Roe, who was speaking at the Heritage Foundation’s Conservative Policy Summit, said President Barack Obama’s health care law was as thick as two old-style Sears and Roebuck catalogues, a “monstrosity” that needed getting rid of and a plan that is “impossible to tweak,” according to an online report by The Raw Story.
The headline, which may or may not deserve some ironing out, depending on your take, reads: “Rep Phil Roe: Obamacare shouldn’t cover pregnancies because my wife is fixed.” The story said Roe spoke to the group Tuesday. He did not.
“That’s absolutely not what I said,” Roe told the Johnson City Press Tuesday shortly after voting on the House floor. “They made a story up, because they wanted to make a Republican look bad. No one has any sense of humor anymore.”
Another headline on the site reads: “Obamacare allows workers to tell bosses to shove off; conservatives are angry.”
Roe’s view of the federal law has been consistent, and he has heralded his own version of health care reform for some time now in the form of a 181-page bill. Roe told the crowd he believed the best way to provide insurance was through health savings accounts, and by allowing people to buy high-deductible health plans across state lines.
“Right now, the federal government tells you what you have to buy,” he said at the summit. “I’m going to be a little graphic here, OK? Let me tell you why that’s important, why that’s driven the cost up through the ceiling.”
He then warned audience members what he was about to say next was “going to be a little graphic.”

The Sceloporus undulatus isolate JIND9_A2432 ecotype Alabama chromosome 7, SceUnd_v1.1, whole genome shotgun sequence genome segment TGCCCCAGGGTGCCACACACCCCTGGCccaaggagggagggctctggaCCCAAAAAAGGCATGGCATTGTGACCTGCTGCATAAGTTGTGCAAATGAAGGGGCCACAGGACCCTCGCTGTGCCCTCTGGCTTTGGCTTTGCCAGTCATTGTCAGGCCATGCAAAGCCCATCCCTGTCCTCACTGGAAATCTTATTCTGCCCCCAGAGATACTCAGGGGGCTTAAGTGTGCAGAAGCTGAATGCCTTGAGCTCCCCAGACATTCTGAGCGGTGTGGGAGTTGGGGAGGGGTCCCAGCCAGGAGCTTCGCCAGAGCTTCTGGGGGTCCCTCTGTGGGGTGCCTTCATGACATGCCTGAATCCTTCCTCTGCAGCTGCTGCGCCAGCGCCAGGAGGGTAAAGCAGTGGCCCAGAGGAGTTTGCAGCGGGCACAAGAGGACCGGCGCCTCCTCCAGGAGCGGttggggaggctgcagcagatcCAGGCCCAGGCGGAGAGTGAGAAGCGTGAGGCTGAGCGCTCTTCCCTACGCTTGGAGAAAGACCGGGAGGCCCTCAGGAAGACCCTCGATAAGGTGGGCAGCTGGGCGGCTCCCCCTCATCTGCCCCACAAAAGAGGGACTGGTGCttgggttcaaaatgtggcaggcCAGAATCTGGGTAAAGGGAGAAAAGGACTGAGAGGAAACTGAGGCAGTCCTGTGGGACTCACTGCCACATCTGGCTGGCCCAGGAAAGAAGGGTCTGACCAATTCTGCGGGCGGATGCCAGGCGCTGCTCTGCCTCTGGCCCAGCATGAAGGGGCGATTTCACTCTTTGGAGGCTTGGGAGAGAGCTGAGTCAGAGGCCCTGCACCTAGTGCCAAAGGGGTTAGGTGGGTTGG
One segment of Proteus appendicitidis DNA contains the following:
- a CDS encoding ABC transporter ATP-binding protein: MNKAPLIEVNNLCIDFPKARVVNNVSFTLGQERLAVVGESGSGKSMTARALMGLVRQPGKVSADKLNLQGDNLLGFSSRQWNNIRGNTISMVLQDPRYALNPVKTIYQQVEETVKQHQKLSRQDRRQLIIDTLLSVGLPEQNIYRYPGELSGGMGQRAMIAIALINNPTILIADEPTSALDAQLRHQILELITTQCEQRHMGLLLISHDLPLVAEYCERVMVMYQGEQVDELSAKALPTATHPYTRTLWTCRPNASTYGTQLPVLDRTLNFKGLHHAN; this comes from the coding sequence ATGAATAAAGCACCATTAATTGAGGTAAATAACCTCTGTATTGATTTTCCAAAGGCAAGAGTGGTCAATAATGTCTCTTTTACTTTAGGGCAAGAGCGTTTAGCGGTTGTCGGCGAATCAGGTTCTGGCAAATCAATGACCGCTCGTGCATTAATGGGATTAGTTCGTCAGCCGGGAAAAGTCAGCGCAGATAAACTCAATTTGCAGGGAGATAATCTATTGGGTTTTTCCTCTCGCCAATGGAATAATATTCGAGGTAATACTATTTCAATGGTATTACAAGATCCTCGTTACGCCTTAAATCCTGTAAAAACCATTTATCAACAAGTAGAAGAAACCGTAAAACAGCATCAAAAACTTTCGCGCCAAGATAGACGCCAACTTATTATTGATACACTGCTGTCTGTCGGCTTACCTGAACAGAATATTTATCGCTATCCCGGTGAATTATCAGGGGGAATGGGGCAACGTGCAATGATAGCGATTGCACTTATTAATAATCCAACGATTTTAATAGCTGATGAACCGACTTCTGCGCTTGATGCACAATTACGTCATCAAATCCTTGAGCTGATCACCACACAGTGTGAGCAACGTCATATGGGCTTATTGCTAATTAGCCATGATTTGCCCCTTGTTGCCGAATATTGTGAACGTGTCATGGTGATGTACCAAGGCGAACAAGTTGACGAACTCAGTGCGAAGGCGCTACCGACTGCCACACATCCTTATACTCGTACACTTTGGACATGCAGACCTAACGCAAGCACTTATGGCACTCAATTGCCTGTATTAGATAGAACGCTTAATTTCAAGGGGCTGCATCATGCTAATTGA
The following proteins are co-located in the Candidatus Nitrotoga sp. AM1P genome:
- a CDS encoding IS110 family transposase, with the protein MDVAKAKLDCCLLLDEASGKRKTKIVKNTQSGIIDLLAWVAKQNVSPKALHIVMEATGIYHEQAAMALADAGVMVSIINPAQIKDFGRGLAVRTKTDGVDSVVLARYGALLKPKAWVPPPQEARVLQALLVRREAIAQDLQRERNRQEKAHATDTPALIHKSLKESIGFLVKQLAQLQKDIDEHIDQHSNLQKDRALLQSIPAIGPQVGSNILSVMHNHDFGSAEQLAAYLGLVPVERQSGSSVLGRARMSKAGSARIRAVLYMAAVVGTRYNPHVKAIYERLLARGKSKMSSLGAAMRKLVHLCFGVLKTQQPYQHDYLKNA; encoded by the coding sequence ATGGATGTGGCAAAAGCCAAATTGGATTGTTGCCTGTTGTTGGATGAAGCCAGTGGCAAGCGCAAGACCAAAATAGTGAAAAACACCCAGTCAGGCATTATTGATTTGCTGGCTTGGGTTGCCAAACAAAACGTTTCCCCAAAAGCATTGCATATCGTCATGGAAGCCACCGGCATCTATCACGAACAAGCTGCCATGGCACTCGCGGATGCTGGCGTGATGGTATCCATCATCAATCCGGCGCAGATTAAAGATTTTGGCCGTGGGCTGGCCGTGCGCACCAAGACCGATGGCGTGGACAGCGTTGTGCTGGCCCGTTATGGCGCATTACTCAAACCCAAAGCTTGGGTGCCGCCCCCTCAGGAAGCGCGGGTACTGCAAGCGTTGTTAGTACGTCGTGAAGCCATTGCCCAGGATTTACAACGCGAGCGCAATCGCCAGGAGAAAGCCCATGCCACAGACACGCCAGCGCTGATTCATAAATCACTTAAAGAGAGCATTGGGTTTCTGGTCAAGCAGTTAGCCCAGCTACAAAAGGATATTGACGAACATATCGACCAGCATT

“I have been fixed,” Roe said. “My wife has been fixed, I have three kids. Both of us have determined if we thought we had to raise another kid right now, we would jump off the Capitol, head first into the parking lot, face first. You got the idea — don’t want any more kids.”
The partisan crowd giggled.
Roe then said that regardless of his pronouncement, the new federal health care law requires that he pay pediatric dental coverage, pediatric vision coverage and female reproductive coverage.
“I don’t need any of it,” he said. “And those are the reasons you buy, with a health savings account and a catastrophic policy, what you and your family need.”
Meanwhile, Obama earlier Tuesday defended his administration’s latest decision to delay an aspect of the Affordable Care Act, saying the move was about “smoothing out” the health care law’s rocky implementation, according to CNN.com.
In a Feb. 4 Gallup Poll, 51 percent of Americans said they disapproved of the Affordable Care Act; 41 percent said they approved of the law. The latest Rasmussen Reports national telephone survey, which wrapped up Monday, found that just 31 percent of likely U.S. voters now rate the nation’s health care system as good or excellent, while just as many, 32 percent, describe it as poor.